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Israeli Attack May Violate International, Maritime Laws
By Thalif Deen
(Inter Press Service)
June 16, 2010
When two widely divergent investigative panels launch their probes on the recent Israeli attack on a flotilla of ships carrying humanitarian aid to Gaza, one of the disputed issues under scrutiny would be the legality of forcibly boarding a vessel in international waters.
The two commissions of inquiry, one appointed by Israel and the other to be named by the UN Human Rights Council in Geneva, will seek answers to a number of unresolved questions triggered by the attack which killed nine Turkish nationals and sparked worldwide outrage and condemnation.
Did the Israeli raid transgress international law, violate the UN charter, and infringe on the Convention on the Law of the Sea?
How legitimate is the three-year-old naval blockade of Gaza by Israel, the occupying power?
John Quigley, professor of international law at Ohio State University, told IPS boarding a flagged vessel on the high seas is impermissible without the consent of the flag state.
The flag state here is Comoros, he said, and it apparently was not consulted and did not give consent.
He also said the Israeli Defense Forces (IDF) apparently concede that the boardings are unlawful under the law applicable in peacetime. Its only argument for the legality of the boardings is based on the law of war.
Still, says Quigley, the boardings are not legally valid under the law of war on the basis of a naval blockade.
First, the rationale for a naval blockade on the high seas is to keep vessels from getting to the shores of the enemy.
Here Israel controls the relevant shore – that of Gaza – argued Quigley. “Therefore, there is no basis for stopping vessels on the high seas.”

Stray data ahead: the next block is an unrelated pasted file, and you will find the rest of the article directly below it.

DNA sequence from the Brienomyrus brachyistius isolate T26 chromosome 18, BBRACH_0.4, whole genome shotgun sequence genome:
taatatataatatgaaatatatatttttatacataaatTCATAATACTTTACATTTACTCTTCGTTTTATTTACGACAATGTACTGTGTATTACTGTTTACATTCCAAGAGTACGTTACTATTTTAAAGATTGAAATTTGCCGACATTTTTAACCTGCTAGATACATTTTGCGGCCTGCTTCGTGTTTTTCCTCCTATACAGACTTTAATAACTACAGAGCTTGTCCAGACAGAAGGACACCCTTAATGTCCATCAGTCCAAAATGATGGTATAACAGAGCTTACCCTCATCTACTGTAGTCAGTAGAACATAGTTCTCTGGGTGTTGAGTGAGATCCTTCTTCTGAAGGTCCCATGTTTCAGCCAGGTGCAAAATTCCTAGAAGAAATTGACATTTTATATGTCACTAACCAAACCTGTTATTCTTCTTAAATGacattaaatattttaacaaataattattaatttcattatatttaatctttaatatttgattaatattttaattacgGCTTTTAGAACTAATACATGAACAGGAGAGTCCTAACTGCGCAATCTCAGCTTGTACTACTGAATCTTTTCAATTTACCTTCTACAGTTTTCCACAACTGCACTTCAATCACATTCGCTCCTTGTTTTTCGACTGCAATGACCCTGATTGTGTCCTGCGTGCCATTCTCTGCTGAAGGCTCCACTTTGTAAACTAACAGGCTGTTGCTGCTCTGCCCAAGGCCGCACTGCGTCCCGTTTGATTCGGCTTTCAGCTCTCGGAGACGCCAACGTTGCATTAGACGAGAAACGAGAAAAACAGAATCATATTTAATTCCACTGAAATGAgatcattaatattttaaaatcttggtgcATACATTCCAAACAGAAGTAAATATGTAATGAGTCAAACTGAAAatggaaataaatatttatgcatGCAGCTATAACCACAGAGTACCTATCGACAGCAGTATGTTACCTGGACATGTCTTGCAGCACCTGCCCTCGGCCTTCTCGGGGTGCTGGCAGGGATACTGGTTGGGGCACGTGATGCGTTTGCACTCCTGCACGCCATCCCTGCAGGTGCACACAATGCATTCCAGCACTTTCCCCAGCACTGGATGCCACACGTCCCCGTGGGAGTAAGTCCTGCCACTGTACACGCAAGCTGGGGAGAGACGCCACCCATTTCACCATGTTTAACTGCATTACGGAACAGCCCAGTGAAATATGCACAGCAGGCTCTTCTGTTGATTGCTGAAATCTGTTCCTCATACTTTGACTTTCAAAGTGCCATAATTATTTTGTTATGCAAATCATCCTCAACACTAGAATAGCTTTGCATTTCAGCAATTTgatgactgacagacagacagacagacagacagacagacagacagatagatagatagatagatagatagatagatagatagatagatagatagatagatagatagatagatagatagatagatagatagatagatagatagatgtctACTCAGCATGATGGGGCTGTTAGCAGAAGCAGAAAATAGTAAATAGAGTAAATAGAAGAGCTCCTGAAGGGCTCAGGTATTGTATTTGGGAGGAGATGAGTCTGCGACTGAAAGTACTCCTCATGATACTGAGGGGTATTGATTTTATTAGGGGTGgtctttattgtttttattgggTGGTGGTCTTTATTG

Secondly, he pointed out, a naval blockade may not be instituted if it imposes undue hardship on the population of the enemy’s territory.
Here the population is already suffering hardship from restrictions on entry of goods, and the sea blockade is part of that policy, he added.
On Monday, Israel named its own three-member “Independent Public Commission,” all of them Israelis, along with two international “observers,” Lord David Trimble, a Nobel Peace laureate from Ireland, and Brig. Gen. Ken Watkin, a former judge advocate general of the Canadian military forces.
The London-based Amnesty International Tuesday dismissed the “independent commission” as a virtual farce.
According to its mandate, the commission will not have access to members of the Israeli military who were involved in the planning and implementation of the military action. The only exception will be the chief of staff.
“And there is nothing to indicate that its findings or recommendations will be binding,” according to Malcolm Smart, AI’s director for the Middle East and North Africa.
He said the format of the government-appointed commission represents a disappointment and a missed opportunity.
“The commission looks to be neither independent nor sufficiently transparent, the two international observers may be denied access to crucial information, and the commission’s findings may not be used in future prosecutions,” Smart added.